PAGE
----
Outlook Standard Lesson for December 10, 2023
Scripture passage and lesson focus: 1 Samuel 17
For some time I have been thinking about the dissonance between peace as an ideal and the act of peacemaking. In this second week of Advent, communities around the world will speak of peace, but what do we really mean? How far-reaching is our understanding of peace? Peace as an ideal, is the cessation of trouble for all parties. Is this peace that we speak of, comprehensive enough to include our enemies (at least the people we don’t really like)?
I fear that we have limited imaginations of what peace can be. People will often say that they want peace without having a willingness to do the work of peacemaking. Our unwillingness and unreadiness to make peace will even lead us to criticize those who demonstrate an eagerness to make peace happen.
In 1 Samuel 17, we see the story of an unlikely peacemaker. Now, let’s be clear, David is no pacifist. He is a warrior through and through. His story is rife with violence to the point where it disqualifies him from being the one who builds a temple for the Lord (1 Chronicles 22). And this story, after all, is about a young boy who not only kills his opponent with a stone (v. 50) but goes on to use said opponent’s sword and remove his head! It says a lot about us – and our bloodlust – that this story has remained on the Sunday School Top 40 all this time.
Interestingly enough, in the midst of external conflict, this is a story about inner peace: a person becoming settled in their purpose. In 1 Samuel 16, David is anointed king after the Lord rejects Saul as king (v. 1). After Goliath challenges the Israelites to select a champion worthy to fight, David’s older brothers follow Saul into battle (v. 13). David, at this time a shepherd boy, is sent by his father Jesse to deliver food to his brothers (v. 17). Jesse has limited expectations for David. All he wants David to do is run some errands and bring back news about his brothers (v. 18). The task changes for David when he hears Goliath’s choice of words for the Israelites.
Peace is not confined by conventional thinking.
The Philistine champion, Goliath – as described in 1 Samuel 17 – has a height that would make Victor Wembanyama seem diminutive! He is as large as he is disrespectful. His defiance of Israel lands on David’s ears as defiance of God. David’s questioning of Goliath’s right to “defy the armies of the living God” (v. 26) eventually gets Saul’s attention. Saul immediately disqualifies David as “just a boy” (v. 33) and is not yet able to see how David’s experience is unconventional yet effective.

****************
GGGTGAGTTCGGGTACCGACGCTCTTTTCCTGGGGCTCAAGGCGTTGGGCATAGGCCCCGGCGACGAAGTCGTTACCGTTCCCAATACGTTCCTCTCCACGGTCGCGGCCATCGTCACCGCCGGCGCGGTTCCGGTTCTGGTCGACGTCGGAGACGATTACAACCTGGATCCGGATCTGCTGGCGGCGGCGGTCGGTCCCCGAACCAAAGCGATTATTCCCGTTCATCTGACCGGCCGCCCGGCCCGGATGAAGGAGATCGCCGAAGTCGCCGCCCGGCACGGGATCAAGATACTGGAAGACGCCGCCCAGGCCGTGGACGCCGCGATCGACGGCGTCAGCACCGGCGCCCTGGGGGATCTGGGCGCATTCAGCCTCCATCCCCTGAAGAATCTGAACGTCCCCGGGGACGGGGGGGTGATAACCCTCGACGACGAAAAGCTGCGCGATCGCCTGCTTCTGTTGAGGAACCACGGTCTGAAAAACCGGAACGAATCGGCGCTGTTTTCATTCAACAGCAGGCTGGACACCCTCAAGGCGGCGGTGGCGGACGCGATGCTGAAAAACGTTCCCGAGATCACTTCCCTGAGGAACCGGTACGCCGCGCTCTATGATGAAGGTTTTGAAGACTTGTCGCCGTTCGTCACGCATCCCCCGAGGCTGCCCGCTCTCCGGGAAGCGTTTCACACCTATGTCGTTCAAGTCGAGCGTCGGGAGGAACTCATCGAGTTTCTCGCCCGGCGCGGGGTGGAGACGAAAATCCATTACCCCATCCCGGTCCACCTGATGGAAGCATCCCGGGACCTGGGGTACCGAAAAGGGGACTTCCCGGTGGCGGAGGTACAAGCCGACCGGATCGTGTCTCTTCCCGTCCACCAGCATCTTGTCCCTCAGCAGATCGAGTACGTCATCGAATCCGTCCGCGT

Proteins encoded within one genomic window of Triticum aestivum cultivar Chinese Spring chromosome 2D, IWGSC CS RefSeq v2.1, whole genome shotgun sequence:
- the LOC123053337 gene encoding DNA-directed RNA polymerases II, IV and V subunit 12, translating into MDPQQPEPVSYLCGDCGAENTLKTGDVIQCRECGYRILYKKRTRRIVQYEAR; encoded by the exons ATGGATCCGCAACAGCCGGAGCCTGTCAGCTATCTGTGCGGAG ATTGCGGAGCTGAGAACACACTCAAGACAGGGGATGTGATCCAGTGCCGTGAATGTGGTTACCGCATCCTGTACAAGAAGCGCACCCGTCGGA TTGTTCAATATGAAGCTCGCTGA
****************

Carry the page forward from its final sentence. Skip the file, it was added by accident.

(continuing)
Even Eliab, one of David’s brothers, scolds David, “Why have you come down? With whom have you left those few sheep in the wilderness? I know your presumption and the evil of your heart; for you have come down just to see the battle,” (v. 28). Eliab’s angry questioning and Saul’s doubt of David’s ability could have put David in an existential tailspin. Who among us would not second guess ourselves when both the king and your big brother are essentially saying, “Nah, that’s not you”?
Yet David has peace because he knows he is not doing this in his own strength. His peace comes from knowing “The Lord, who saved me from the paw of the lion and from the paw of the bear, will save me from the hand of this Philistine,” (v. 37). David does not look for reassurance from these outside authorities, he relies on the authority that brought him through every challenge he has ever faced. David demonstrates where internal peace can take you. Peace is not confined by conventional thinking. While a battlefield seems like an unlikely place to find inner peace, this is where David’s understanding of his life as God’s instrument takes shape.
Peacemaking is a process, it is not always glamorous work. If you fixate too much on what things appear to be, you may get weary during the process of peacemaking. The empirical limits our ability to see what God is doing in and through us.
We have to guard ourselves against viewing peace through the mere lens of what we can accomplish.
God is the creator and continues to create with us as God’s instruments. This willingness of divine utility creates peace even in the most chaotic of environments. If anything, it should teach us not to give up on anyone, including ourselves. We have to guard ourselves against viewing peace through the mere lens of what we can accomplish.
If we reduce peace to our own ability or pursuit of success, our attainment of peace will be short-lived and limited. Yet, when we understand that God writes our story and is equipping us all throughout the story, there is no obstacle or challenge that can disabuse us of peace. Internal peace, God’s peace that passes all understanding (Philippians 4) thrives when we ignore the noise and follow God’s calling on our lives. We are more equipped than we could ever imagine.
Questions for discussion
- When you consider your own journey, where are the spaces and activities that provide you peace?
- Is peacemaking an endeavor that exhausts you or inspires you?
- What are the unconventional tactics that you are using in your vocation?
- What are the challenges in your life that threaten to interrupt your peace?